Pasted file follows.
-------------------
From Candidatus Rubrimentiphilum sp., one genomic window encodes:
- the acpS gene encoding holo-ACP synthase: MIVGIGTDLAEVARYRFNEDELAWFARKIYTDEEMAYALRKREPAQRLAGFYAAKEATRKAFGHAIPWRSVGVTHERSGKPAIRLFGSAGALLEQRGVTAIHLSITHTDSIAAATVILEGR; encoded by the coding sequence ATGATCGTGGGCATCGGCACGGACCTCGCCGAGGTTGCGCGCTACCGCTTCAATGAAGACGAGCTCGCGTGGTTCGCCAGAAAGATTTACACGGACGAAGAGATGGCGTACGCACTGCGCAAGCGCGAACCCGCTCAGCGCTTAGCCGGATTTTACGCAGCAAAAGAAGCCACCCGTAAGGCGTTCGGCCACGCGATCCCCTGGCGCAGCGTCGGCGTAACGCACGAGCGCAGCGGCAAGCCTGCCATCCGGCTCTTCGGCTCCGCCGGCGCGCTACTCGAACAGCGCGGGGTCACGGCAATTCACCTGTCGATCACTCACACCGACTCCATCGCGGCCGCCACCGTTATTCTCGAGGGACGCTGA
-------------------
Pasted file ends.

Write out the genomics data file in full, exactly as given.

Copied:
From Candidatus Rubrimentiphilum sp., one genomic window encodes:
- the acpS gene encoding holo-ACP synthase: MIVGIGTDLAEVARYRFNEDELAWFARKIYTDEEMAYALRKREPAQRLAGFYAAKEATRKAFGHAIPWRSVGVTHERSGKPAIRLFGSAGALLEQRGVTAIHLSITHTDSIAAATVILEGR; encoded by the coding sequence ATGATCGTGGGCATCGGCACGGACCTCGCCGAGGTTGCGCGCTACCGCTTCAATGAAGACGAGCTCGCGTGGTTCGCCAGAAAGATTTACACGGACGAAGAGATGGCGTACGCACTGCGCAAGCGCGAACCCGCTCAGCGCTTAGCCGGATTTTACGCAGCAAAAGAAGCCACCCGTAAGGCGTTCGGCCACGCGATCCCCTGGCGCAGCGTCGGCGTAACGCACGAGCGCAGCGGCAAGCCTGCCATCCGGCTCTTCGGCTCCGCCGGCGCGCTACTCGAACAGCGCGGGGTCACGGCAATTCACCTGTCGATCACTCACACCGACTCCATCGCGGCCGCCACCGTTATTCTCGAGGGACGCTGA